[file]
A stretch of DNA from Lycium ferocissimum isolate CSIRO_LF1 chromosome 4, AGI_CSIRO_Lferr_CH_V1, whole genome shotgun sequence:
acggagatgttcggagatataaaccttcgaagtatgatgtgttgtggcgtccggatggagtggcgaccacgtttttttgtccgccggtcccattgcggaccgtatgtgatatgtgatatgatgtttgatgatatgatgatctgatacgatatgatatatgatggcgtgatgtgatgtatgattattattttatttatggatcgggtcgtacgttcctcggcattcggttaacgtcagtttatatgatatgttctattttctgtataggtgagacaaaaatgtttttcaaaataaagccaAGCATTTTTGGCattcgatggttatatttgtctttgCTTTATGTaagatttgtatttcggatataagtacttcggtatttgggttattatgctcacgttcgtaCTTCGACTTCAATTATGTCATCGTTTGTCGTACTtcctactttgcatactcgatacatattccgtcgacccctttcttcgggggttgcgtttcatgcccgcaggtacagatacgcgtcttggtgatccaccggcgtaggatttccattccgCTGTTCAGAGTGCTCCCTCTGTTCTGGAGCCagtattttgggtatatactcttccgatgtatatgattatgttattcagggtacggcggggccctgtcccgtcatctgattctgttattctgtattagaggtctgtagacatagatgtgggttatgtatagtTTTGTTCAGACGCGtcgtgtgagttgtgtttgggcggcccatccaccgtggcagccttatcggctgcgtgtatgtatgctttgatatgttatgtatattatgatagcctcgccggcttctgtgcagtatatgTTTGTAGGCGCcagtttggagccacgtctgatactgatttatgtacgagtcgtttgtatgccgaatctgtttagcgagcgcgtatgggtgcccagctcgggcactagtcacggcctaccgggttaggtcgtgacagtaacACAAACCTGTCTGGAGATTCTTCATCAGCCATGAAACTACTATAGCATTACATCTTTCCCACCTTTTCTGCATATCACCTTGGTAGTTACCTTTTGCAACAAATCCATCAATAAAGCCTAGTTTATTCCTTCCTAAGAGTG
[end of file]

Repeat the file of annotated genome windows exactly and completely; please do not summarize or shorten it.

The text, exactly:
A stretch of DNA from Lycium ferocissimum isolate CSIRO_LF1 chromosome 4, AGI_CSIRO_Lferr_CH_V1, whole genome shotgun sequence:
acggagatgttcggagatataaaccttcgaagtatgatgtgttgtggcgtccggatggagtggcgaccacgtttttttgtccgccggtcccattgcggaccgtatgtgatatgtgatatgatgtttgatgatatgatgatctgatacgatatgatatatgatggcgtgatgtgatgtatgattattattttatttatggatcgggtcgtacgttcctcggcattcggttaacgtcagtttatatgatatgttctattttctgtataggtgagacaaaaatgtttttcaaaataaagccaAGCATTTTTGGCattcgatggttatatttgtctttgCTTTATGTaagatttgtatttcggatataagtacttcggtatttgggttattatgctcacgttcgtaCTTCGACTTCAATTATGTCATCGTTTGTCGTACTtcctactttgcatactcgatacatattccgtcgacccctttcttcgggggttgcgtttcatgcccgcaggtacagatacgcgtcttggtgatccaccggcgtaggatttccattccgCTGTTCAGAGTGCTCCCTCTGTTCTGGAGCCagtattttgggtatatactcttccgatgtatatgattatgttattcagggtacggcggggccctgtcccgtcatctgattctgttattctgtattagaggtctgtagacatagatgtgggttatgtatagtTTTGTTCAGACGCGtcgtgtgagttgtgtttgggcggcccatccaccgtggcagccttatcggctgcgtgtatgtatgctttgatatgttatgtatattatgatagcctcgccggcttctgtgcagtatatgTTTGTAGGCGCcagtttggagccacgtctgatactgatttatgtacgagtcgtttgtatgccgaatctgtttagcgagcgcgtatgggtgcccagctcgggcactagtcacggcctaccgggttaggtcgtgacagtaacACAAACCTGTCTGGAGATTCTTCATCAGCCATGAAACTACTATAGCATTACATCTTTCCCACCTTTTCTGCATATCACCTTGGTAGTTACCTTTTGCAACAAATCCATCAATAAAGCCTAGTTTATTCCTTCCTAAGAGTG